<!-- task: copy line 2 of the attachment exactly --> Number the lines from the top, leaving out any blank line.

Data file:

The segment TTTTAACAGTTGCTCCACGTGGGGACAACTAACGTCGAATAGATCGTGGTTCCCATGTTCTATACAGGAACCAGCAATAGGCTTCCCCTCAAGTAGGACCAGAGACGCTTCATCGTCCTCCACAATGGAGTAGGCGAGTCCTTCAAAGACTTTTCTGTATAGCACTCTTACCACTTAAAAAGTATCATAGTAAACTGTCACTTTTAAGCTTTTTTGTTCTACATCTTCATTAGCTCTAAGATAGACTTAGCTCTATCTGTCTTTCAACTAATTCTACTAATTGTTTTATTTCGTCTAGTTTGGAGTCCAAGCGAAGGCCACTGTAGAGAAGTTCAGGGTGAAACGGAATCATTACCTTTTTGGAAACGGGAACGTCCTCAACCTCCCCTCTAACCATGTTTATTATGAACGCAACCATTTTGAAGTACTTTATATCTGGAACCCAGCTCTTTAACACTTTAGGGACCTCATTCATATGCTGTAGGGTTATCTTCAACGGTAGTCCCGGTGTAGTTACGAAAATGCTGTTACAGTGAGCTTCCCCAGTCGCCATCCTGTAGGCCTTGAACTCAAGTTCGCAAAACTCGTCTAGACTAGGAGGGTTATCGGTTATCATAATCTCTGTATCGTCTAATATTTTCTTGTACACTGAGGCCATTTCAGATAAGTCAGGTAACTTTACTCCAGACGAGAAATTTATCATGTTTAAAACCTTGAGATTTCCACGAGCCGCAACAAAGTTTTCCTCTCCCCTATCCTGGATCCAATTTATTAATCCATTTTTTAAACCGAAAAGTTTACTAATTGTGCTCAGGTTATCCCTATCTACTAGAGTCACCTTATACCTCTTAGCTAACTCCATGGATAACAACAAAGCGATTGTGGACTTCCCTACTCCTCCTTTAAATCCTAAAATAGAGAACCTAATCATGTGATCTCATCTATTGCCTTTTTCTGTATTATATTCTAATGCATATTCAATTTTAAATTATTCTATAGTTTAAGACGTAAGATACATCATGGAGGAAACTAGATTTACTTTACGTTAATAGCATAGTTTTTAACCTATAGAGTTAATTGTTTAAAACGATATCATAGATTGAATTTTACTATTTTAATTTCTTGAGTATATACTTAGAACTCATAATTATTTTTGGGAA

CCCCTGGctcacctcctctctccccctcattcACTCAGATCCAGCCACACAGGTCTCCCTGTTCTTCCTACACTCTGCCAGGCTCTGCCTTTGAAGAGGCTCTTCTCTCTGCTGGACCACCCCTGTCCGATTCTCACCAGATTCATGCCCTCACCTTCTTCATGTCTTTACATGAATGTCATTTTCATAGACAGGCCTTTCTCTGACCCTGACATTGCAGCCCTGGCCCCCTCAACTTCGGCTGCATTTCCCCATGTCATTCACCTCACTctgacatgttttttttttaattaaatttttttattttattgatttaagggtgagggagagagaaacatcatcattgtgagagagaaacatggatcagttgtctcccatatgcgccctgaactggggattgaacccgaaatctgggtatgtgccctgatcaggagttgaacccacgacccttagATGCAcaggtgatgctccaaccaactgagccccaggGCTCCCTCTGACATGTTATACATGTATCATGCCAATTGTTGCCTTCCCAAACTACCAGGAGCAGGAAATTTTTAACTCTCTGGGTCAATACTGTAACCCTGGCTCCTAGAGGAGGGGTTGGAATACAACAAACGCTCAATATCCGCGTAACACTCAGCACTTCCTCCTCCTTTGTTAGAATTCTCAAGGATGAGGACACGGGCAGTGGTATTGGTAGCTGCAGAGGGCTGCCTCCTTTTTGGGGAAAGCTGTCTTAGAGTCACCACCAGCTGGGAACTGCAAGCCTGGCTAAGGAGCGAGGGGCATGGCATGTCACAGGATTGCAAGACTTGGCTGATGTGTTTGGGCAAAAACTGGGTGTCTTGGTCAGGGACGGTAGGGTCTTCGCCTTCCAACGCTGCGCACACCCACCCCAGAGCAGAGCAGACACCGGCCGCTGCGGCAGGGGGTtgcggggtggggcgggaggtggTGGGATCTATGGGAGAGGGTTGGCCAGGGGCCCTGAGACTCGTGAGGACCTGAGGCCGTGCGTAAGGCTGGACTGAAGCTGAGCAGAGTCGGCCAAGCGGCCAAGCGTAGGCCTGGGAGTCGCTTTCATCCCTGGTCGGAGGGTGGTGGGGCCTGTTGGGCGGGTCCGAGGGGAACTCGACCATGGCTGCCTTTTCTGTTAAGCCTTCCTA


CCCCTGGctcacctcctctctccccctcattcACTCAGATCCAGCCACACAGGTCTCCCTGTTCTTCCTACACTCTGCCAGGCTCTGCCTTTGAAGAGGCTCTTCTCTCTGCTGGACCACCCCTGTCCGATTCTCACCAGATTCATGCCCTCACCTTCTTCATGTCTTTACATGAATGTCATTTTCATAGACAGGCCTTTCTCTGACCCTGACATTGCAGCCCTGGCCCCCTCAACTTCGGCTGCATTTCCCCATGTCATTCACCTCACTctgacatgttttttttttaattaaatttttttattttattgatttaagggtgagggagagagaaacatcatcattgtgagagagaaacatggatcagttgtctcccatatgcgccctgaactggggattgaacccgaaatctgggtatgtgccctgatcaggagttgaacccacgacccttagATGCAcaggtgatgctccaaccaactgagccccaggGCTCCCTCTGACATGTTATACATGTATCATGCCAATTGTTGCCTTCCCAAACTACCAGGAGCAGGAAATTTTTAACTCTCTGGGTCAATACTGTAACCCTGGCTCCTAGAGGAGGGGTTGGAATACAACAAACGCTCAATATCCGCGTAACACTCAGCACTTCCTCCTCCTTTGTTAGAATTCTCAAGGATGAGGACACGGGCAGTGGTATTGGTAGCTGCAGAGGGCTGCCTCCTTTTTGGGGAAAGCTGTCTTAGAGTCACCACCAGCTGGGAACTGCAAGCCTGGCTAAGGAGCGAGGGGCATGGCATGTCACAGGATTGCAAGACTTGGCTGATGTGTTTGGGCAAAAACTGGGTGTCTTGGTCAGGGACGGTAGGGTCTTCGCCTTCCAACGCTGCGCACACCCACCCCAGAGCAGAGCAGACACCGGCCGCTGCGGCAGGGGGTtgcggggtggggcgggaggtggTGGGATCTATGGGAGAGGGTTGGCCAGGGGCCCTGAGACTCGTGAGGACCTGAGGCCGTGCGTAAGGCTGGACTGAAGCTGAGCAGAGTCGGCCAAGCGGCCAAGCGTAGGCCTGGGAGTCGCTTTCATCCCTGGTCGGAGGGTGGTGGGGCCTGTTGGGCGGGTCCGAGGGGAACTCGACCATGGCTGCCTTTTCTGTTAAGCCTTCCTA